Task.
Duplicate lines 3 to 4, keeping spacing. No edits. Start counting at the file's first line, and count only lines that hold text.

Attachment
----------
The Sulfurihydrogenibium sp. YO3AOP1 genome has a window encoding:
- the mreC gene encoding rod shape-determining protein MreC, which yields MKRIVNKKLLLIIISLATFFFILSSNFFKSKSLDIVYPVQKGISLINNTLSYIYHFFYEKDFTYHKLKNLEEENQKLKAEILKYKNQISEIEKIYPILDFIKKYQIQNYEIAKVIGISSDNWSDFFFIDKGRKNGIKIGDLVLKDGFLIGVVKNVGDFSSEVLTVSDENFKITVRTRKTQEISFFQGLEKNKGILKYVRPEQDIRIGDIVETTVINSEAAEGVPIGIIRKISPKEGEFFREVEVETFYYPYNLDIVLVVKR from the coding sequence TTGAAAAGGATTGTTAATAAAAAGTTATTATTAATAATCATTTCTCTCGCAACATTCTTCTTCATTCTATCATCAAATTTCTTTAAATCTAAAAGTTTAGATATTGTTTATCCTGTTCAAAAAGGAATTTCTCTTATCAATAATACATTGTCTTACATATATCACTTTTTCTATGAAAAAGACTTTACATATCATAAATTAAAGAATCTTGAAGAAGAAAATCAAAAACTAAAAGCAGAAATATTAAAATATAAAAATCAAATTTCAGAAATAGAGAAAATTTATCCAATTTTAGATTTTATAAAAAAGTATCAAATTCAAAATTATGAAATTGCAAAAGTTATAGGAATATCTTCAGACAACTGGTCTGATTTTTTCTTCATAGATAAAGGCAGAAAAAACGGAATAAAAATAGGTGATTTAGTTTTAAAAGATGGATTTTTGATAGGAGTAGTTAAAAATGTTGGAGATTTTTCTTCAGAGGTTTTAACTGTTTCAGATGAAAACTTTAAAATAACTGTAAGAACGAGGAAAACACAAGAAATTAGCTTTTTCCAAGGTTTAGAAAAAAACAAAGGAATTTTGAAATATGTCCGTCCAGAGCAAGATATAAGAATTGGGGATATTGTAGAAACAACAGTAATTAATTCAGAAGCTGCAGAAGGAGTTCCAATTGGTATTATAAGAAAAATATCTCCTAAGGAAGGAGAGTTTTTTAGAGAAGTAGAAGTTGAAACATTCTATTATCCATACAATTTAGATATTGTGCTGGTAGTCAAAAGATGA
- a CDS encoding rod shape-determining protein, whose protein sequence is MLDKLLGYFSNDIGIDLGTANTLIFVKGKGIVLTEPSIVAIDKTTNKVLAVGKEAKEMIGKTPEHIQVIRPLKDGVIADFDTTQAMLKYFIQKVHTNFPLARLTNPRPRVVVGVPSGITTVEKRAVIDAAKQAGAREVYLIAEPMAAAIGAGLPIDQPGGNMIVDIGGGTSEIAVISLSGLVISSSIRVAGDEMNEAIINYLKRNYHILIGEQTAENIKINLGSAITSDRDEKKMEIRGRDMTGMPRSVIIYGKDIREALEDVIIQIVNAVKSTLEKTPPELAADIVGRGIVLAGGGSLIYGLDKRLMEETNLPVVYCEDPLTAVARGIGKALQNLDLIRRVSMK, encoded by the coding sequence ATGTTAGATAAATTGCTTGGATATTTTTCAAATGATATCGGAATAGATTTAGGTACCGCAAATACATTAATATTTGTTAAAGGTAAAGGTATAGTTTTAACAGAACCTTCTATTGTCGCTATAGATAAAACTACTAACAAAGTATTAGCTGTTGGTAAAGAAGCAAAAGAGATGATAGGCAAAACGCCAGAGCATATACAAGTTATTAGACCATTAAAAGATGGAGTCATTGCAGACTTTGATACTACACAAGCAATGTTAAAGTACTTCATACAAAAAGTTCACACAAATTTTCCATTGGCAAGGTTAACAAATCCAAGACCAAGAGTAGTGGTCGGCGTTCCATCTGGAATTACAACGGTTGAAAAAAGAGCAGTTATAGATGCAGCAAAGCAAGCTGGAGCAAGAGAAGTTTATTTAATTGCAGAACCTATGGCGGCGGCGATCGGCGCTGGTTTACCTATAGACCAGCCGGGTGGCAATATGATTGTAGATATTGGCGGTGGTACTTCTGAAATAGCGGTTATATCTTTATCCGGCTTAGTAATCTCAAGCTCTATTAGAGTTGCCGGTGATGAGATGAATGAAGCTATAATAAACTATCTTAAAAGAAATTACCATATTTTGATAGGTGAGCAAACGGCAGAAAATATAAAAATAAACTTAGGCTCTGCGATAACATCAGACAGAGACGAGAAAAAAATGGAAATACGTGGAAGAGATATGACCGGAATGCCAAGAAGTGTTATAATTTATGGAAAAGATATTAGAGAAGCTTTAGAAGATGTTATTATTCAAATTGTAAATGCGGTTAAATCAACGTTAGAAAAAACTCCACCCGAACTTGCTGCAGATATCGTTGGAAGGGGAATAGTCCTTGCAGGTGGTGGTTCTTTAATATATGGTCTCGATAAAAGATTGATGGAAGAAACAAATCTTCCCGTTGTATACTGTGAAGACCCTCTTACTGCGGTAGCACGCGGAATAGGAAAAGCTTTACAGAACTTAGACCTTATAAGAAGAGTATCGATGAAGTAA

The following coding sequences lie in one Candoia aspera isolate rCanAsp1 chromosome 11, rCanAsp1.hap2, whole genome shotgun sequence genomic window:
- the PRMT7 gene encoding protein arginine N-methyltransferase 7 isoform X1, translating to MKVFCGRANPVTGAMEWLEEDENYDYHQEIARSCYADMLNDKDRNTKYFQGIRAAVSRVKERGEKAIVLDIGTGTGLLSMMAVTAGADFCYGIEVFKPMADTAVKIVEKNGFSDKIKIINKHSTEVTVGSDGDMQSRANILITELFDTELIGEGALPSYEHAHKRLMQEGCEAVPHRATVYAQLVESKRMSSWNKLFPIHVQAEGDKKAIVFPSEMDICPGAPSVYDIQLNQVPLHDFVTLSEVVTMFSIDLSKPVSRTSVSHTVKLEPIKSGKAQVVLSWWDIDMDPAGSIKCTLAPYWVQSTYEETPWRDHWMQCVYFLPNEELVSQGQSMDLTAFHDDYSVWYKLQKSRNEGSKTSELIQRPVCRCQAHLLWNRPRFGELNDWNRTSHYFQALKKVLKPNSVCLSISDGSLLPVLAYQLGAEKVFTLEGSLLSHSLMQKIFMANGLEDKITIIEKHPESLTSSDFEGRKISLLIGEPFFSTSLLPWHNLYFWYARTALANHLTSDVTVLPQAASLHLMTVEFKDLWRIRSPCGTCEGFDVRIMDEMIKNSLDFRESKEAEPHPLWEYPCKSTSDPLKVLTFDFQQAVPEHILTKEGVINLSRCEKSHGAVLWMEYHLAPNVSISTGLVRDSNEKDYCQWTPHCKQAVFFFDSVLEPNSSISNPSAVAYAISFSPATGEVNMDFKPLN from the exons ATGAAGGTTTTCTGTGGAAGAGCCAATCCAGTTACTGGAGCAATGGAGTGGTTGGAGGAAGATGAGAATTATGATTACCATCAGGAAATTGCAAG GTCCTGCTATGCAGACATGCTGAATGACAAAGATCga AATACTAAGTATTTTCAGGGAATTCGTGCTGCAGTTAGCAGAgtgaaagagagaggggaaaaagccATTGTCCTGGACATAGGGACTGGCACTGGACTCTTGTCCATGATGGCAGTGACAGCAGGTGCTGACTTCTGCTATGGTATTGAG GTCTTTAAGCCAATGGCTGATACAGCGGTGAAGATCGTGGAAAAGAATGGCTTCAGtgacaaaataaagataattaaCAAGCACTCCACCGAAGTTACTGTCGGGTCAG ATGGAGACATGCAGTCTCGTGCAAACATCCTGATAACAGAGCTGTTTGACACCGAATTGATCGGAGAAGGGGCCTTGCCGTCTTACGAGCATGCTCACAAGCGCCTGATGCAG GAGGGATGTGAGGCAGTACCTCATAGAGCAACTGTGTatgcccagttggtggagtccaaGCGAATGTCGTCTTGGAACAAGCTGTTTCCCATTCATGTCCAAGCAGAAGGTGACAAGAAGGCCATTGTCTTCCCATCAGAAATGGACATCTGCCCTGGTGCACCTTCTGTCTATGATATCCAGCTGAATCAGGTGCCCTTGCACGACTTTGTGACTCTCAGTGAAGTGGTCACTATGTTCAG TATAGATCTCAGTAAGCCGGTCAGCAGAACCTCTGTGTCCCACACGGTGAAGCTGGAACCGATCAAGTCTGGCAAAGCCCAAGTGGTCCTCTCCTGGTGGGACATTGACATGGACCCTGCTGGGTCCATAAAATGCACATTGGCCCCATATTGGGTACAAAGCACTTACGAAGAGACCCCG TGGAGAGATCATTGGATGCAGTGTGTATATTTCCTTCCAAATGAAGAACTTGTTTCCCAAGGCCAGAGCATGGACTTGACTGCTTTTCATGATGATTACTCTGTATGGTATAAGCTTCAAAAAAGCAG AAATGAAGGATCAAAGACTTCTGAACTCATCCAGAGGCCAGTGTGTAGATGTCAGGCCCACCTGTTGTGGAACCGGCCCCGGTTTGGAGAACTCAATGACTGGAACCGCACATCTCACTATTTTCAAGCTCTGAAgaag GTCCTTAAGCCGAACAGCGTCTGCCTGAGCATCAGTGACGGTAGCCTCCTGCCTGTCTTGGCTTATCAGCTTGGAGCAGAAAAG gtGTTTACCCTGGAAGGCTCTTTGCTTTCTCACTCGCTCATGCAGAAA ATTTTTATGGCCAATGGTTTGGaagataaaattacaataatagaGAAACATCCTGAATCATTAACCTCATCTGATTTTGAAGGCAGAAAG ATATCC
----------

- a CDS encoding rod shape-determining protein, whose protein sequence is MLDKLLGYFSNDIGIDLGTANTLIFVKGKGIVLTEPSIVAIDKTTNKVLAVGKEAKEMIGKTPEHIQVIRPLKDGVIADFDTTQAMLKYFIQKVHTNFPLARLTNPRPRVVVGVPSGITTVEKRAVIDAAKQAGAREVYLIAEPMAAAIGAGLPIDQPGGNMIVDIGGGTSEIAVISLSGLVISSSIRVAGDEMNEAIINYLKRNYHILIGEQTAENIKINLGSAITSDRDEKKMEIRGRDMTGMPRSVIIYGKDIREALEDVIIQIVNAVKSTLEKTPPELAADIVGRGIVLAGGGSLIYGLDKRLMEETNLPVVYCEDPLTAVARGIGKALQNLDLIRRVSMK, encoded by the coding sequence ATGTTAGATAAATTGCTTGGATATTTTTCAAATGATATCGGAATAGATTTAGGTACCGCAAATACATTAATATTTGTTAAAGGTAAAGGTATAGTTTTAACAGAACCTTCTATTGTCGCTATAGATAAAACTACTAACAAAGTATTAGCTGTTGGTAAAGAAGCAAAAGAGATGATAGGCAAAACGCCAGAGCATATACAAGTTATTAGACCATTAAAAGATGGAGTCATTGCAGACTTTGATACTACACAAGCAATGTTAAAGTACTTCATACAAAAAGTTCACACAAATTTTCCATTGGCAAGGTTAACAAATCCAAGACCAAGAGTAGTGGTCGGCGTTCCATCTGGAATTACAACGGTTGAAAAAAGAGCAGTTATAGATGCAGCAAAGCAAGCTGGAGCAAGAGAAGTTTATTTAATTGCAGAACCTATGGCGGCGGCGATCGGCGCTGGTTTACCTATAGACCAGCCGGGTGGCAATATGATTGTAGATATTGGCGGTGGTACTTCTGAAATAGCGGTTATATCTTTATCCGGCTTAGTAATCTCAAGCTCTATTAGAGTTGCCGGTGATGAGATGAATGAAGCTATAATAAACTATCTTAAAAGAAATTACCATATTTTGATAGGTGAGCAAACGGCAGAAAATATAAAAATAAACTTAGGCTCTGCGATAACATCAGACAGAGACGAGAAAAAAATGGAAATACGTGGAAGAGATATGACCGGAATGCCAAGAAGTGTTATAATTTATGGAAAAGATATTAGAGAAGCTTTAGAAGATGTTATTATTCAAATTGTAAATGCGGTTAAATCAACGTTAGAAAAAACTCCACCCGAACTTGCTGCAGATATCGTTGGAAGGGGAATAGTCCTTGCAGGTGGTGGTTCTTTAATATATGGTCTCGATAAAAGATTGATGGAAGAAACAAATCTTCCCGTTGTATACTGTGAAGACCCTCTTACTGCGGTAGCACGCGGAATAGGAAAAGCTTTACAGAACTTAGACCTTATAAGAAGAGTATCGATGAAGTAA

The following coding sequences lie in one Candoia aspera isolate rCanAsp1 chromosome 11, rCanAsp1.hap2, whole genome shotgun sequence genomic window: